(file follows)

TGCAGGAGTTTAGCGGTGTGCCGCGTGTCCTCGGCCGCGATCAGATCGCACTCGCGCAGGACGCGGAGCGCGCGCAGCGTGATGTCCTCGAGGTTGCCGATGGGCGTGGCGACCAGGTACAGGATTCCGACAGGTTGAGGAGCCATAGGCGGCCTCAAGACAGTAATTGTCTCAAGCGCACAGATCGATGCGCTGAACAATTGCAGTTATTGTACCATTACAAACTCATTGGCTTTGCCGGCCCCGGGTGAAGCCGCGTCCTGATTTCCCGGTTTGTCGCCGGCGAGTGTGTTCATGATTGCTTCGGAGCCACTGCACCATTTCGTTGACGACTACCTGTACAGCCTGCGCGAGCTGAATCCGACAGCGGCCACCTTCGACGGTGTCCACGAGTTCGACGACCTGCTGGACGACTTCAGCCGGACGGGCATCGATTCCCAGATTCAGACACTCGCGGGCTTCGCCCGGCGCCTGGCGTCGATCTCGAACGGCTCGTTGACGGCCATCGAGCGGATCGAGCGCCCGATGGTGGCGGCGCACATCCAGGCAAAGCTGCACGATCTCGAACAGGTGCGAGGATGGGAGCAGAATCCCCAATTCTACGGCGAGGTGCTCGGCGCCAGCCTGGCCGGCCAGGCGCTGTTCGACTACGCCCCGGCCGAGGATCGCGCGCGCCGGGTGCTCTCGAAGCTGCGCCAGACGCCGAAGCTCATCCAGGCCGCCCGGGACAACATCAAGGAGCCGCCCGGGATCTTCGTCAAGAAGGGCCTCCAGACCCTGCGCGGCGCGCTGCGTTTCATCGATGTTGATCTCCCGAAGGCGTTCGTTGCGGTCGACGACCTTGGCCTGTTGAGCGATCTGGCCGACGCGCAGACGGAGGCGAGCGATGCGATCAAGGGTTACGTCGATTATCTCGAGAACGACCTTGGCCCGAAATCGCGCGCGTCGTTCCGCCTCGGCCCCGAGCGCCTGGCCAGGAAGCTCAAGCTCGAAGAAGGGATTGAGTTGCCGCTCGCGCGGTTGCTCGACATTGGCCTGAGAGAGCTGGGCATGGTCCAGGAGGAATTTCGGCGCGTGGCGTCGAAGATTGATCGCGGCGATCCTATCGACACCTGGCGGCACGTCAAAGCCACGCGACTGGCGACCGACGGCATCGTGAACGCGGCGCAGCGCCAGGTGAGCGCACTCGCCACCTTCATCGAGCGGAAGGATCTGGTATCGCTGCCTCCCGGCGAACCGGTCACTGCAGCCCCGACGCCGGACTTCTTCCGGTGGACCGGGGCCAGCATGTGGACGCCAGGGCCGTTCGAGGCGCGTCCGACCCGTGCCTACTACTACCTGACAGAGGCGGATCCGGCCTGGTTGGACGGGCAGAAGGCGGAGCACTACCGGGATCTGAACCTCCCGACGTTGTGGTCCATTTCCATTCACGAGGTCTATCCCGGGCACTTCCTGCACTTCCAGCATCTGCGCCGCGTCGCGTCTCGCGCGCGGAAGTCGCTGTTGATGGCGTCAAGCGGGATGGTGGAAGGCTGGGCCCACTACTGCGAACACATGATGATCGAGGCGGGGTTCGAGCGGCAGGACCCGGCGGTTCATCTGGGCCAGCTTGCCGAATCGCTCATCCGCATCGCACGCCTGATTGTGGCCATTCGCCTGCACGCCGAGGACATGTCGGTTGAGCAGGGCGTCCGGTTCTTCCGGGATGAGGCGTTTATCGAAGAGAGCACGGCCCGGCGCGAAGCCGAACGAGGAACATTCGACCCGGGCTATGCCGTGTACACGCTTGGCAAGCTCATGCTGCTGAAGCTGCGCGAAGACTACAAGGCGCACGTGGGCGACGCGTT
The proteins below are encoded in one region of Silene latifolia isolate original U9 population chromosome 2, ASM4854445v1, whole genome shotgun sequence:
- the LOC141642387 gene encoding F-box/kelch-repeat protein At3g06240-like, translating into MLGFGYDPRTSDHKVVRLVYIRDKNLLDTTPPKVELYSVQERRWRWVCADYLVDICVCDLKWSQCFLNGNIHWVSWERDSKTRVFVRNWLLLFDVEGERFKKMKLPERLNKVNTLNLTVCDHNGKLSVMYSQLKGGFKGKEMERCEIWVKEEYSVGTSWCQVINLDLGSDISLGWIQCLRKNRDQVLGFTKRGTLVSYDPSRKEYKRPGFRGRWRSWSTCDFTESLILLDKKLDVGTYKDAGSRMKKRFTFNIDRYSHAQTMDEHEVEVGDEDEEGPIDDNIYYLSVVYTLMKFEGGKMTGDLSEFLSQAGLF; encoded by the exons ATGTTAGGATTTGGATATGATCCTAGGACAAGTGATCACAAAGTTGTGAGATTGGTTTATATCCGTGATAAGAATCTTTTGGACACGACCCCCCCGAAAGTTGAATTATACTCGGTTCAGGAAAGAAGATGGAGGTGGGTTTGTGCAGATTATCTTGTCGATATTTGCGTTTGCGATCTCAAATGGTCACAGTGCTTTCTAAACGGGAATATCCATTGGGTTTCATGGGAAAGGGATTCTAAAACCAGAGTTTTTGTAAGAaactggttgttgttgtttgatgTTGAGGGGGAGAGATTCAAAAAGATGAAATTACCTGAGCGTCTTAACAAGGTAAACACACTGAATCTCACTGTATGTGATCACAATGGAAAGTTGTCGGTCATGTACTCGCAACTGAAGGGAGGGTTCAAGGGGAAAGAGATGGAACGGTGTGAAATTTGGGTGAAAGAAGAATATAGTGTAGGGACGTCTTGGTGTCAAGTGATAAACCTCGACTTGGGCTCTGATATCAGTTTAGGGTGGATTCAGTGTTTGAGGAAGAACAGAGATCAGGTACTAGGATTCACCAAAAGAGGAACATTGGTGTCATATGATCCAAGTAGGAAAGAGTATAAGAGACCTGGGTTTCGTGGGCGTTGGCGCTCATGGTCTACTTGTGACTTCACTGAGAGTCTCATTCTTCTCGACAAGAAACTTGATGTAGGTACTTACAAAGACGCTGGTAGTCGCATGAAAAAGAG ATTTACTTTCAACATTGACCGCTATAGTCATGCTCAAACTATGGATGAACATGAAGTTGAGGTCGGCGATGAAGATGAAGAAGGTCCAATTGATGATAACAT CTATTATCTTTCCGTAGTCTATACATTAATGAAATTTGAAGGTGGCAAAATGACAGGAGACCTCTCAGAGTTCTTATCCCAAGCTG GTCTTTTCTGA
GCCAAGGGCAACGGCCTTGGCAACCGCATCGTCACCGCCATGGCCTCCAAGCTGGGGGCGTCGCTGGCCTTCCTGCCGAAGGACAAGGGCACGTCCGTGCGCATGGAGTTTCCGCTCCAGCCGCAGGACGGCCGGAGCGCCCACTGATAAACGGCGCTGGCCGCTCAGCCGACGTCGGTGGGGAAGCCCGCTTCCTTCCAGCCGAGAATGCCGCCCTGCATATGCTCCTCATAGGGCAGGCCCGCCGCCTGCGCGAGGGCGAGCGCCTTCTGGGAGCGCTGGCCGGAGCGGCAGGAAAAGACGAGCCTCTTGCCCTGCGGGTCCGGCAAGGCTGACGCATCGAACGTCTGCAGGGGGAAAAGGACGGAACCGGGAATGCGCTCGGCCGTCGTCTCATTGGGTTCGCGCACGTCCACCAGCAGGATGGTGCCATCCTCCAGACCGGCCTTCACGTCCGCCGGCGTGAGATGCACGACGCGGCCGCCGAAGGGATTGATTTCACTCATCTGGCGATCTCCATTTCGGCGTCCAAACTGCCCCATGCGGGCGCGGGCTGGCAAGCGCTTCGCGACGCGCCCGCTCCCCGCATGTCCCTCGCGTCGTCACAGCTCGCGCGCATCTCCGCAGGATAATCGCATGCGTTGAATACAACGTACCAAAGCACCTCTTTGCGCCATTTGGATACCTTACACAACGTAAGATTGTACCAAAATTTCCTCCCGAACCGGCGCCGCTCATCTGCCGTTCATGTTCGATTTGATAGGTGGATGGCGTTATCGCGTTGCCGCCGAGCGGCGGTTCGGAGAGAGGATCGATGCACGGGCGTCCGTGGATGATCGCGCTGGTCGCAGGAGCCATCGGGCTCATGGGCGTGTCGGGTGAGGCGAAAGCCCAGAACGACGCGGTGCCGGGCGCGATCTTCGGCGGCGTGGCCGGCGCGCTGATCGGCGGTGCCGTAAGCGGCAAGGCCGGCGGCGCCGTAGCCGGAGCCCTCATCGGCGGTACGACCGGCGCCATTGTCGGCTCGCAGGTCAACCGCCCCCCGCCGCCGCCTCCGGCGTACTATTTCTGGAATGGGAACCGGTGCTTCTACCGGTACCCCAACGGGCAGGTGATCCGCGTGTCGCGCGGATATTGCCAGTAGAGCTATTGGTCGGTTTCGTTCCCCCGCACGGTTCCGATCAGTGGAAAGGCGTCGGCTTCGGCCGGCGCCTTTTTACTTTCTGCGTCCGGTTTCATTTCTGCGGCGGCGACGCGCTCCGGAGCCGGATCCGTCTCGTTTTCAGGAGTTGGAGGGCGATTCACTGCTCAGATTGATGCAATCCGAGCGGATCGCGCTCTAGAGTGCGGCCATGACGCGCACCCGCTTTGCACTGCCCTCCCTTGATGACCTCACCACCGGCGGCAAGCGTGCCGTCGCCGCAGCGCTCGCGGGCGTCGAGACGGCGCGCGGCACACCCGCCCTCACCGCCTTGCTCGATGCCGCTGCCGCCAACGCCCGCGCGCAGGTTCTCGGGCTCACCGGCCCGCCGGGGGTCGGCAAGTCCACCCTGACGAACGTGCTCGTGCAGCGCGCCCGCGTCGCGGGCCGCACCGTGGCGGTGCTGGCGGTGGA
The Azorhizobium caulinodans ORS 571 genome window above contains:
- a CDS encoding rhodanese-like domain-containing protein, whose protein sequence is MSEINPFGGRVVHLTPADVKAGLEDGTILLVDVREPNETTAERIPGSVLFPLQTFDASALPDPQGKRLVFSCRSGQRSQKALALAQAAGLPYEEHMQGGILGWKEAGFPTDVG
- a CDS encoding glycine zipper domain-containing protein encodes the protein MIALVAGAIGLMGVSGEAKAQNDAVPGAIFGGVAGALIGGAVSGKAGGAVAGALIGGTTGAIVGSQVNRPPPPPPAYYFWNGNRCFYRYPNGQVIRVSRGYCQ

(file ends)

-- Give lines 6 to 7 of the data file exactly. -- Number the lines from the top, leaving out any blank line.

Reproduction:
- a CDS encoding rhodanese-like domain-containing protein, whose protein sequence is MSEINPFGGRVVHLTPADVKAGLEDGTILLVDVREPNETTAERIPGSVLFPLQTFDASALPDPQGKRLVFSCRSGQRSQKALALAQAAGLPYEEHMQGGILGWKEAGFPTDVG
- a CDS encoding glycine zipper domain-containing protein encodes the protein MIALVAGAIGLMGVSGEAKAQNDAVPGAIFGGVAGALIGGAVSGKAGGAVAGALIGGTTGAIVGSQVNRPPPPPPAYYFWNGNRCFYRYPNGQVIRVSRGYCQ